Canna flaccida
golden canna
Native to Florida
Canna is an emersed plant. It is a showy native which typically grows to four feet tall. It grows in small stands at the edges of marshes, ponds and lakes. It has been hybridized and may also be found in household gardens. There are two species of Canna in Florida (Wunderlin, 1998). Golden canna occurs in AL, FL, GA, LA, MI, SC, and TX (Kartesz, 1999).
Golden canna flowers are showy yellow. (Hybrid canna has flowers tinged with orange and red.) The three-inch-long flowers grow in clusters at the tops of long stalks. Golden canna leaves attach in a spiral along the stem. The leaf shape is oblong to elliptic, with tapering bases and pointed tips. Leaves may be six inches wide and two feet long. The fruit is a large three-part capsule that is rough to the touch.


Spartina bakeri
Baker's cord grass
This cord grass might be encountered as very large clumps growing in extensive areas of fresh and saltwater marshes or even in pastures. Its long erect light-green leaves are almost completely rolled and tapered to sharp points making it look somewhat rush-like.
Baker's cord grass is a large grass. from short rhizomes; stems clump-forming, 3 to 6 ft. tall; leaf blades often rolled and pointed (or somewhat flattened), to 2 1/2 ft. long, to 1/4 in. wide, sandpapery on the upper side; inflorescence 3-7 in. long, comprised of 3-14 branches that ascend near the axis; flowers conspicuous, only on the undersides of the branches; spikelets flattened


Iris virginica
blue flag
Native to Florida
Blue flag is an emersed plant. These elegant natives are medium size plants, growing to four feet tall. They grow from stout underground rhizomes, and occur in a variety of wetlands. There are seven Iris species that occur in Florida (Wunderlin, 1998). Blue flag is prevalent throughout the eastern half of the U.S. and Canada (Kartesz, 1999).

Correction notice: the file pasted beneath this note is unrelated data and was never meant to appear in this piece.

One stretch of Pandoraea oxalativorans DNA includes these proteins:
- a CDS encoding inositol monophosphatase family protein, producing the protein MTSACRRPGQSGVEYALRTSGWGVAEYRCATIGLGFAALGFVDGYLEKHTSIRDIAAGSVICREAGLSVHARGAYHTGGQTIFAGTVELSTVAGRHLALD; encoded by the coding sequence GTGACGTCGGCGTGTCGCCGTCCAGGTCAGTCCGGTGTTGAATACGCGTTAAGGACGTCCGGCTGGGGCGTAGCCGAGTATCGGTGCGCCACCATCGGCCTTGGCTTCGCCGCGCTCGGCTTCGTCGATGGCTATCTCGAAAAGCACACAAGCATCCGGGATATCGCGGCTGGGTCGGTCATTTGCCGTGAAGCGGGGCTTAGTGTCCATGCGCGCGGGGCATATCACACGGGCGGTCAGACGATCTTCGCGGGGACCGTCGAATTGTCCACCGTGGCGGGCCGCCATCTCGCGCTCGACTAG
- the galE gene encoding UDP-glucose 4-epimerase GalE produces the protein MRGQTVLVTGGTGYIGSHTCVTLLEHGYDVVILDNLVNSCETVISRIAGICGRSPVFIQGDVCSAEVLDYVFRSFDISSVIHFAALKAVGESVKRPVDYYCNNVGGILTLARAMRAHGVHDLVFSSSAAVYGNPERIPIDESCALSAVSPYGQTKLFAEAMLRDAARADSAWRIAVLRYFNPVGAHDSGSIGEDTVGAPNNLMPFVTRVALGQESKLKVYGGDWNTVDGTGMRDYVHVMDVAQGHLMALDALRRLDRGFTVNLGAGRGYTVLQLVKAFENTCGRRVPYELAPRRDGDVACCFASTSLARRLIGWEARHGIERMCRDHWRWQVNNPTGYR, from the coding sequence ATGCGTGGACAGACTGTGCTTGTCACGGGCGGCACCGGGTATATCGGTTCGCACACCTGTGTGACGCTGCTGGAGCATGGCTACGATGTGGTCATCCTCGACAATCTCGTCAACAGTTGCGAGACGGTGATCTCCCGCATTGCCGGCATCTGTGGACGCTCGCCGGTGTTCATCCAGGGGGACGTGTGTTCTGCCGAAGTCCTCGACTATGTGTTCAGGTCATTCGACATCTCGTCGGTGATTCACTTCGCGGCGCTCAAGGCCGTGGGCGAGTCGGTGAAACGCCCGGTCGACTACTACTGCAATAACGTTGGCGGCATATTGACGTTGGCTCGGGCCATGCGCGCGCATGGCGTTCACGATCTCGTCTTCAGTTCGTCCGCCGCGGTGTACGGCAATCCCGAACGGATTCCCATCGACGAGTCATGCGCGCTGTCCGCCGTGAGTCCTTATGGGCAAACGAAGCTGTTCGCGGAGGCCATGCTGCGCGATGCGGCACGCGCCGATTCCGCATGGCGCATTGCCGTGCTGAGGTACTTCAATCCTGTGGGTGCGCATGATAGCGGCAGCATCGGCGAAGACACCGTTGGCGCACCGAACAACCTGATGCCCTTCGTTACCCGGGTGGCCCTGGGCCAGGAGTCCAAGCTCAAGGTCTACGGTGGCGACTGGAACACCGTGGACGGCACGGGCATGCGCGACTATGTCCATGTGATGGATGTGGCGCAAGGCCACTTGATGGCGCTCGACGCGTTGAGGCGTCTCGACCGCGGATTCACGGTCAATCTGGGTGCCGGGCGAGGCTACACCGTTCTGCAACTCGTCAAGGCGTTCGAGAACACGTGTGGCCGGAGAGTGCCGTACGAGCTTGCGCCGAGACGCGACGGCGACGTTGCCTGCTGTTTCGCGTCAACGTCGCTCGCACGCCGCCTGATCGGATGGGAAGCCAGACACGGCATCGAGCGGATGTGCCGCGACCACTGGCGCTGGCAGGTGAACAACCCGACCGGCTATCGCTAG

Blue flag's large flowers make it almost unmistakable. They are pale blue to purple flowers and are the only large irises growing wild in Florida. Their leaves are narrow and swordlike, and up to 2 1/2 feet long. The leaves are pointed and flattened. They arise fan-like from a single base.


Scirpus species
There are several native aquatic bulrushes in Florida, often found growing in large colonies in water. Bulrush seeds are eaten by many kinds of birds. Bulrushes are often seen as tall, leafless stems growing in profusion, however there are several small and leafy bulrushes in Florida. Bulrushes are eaten by ducks and other wildlife.
Bulrushes are bulrush sedges. stems sharply- to softly-triangular; leaves in some species reduced to sheaths, in other species there are many obvious leaf blades; inflorescences always on stem tips, compound, much branched, tight cluster or spreading open; bracts sometimes leaf-like or sometimes resembling stems.


Tripsacum dactyloides
Eastern gama grass, Fakahatchee grass
This is another large native clumping wetland grass, and is believed to be one of the dominant grassland plants of the southeast U.S. before human settlement. It has an atypical inflorescence that makes it easier to identify than most grassses, and which shows it to be closely related to corn. Eastern gama grass is sold in nurseries for home use.
Eastern gama grass is a very large grass. stems clump-forming, to 6 ft. tall; leaf blades large, flat, smooth, to 2 1/2 ft. long, to 1 in. wide; sheaths smooth; inflorescences usually 2-3, narrow cylindrical, on stem tips, 4-11 in. long; spikelets single, embedded on opposite sides at each joint of axis.


Eleocharis interstincta
jointed spikerush
Native to Florida
This is one of the largest Eleocharis species and may first be noticed as a patch of dark green stems growing in the water on the edge of a canal, having conspicuous light brown cylindrical spikes at the tips. This Eleocharis is one of 30 species that exist in Florida (Wunderlin, 1998). Jointed spikerush occurs in AL, FL, TX; and in PR and the Virgin Islands (Kartesz, 1999).
Jointed spikerush is a rush. Stems erect, firm, round, 16-48 in. tall, to 1/2 in. across; conspicuous cross hatching (light green lines) at stem walls, closer nearer the top; leaf blades none, just sheaths; sheath thin, soft, red; inflorescence a single spikelet, about as wide as stem, at stem tip, cylindrical, long, to 2 in. long, scale tops very rounded; flowers many, whitish; nutlets rounded, surrounded by barbed bristles.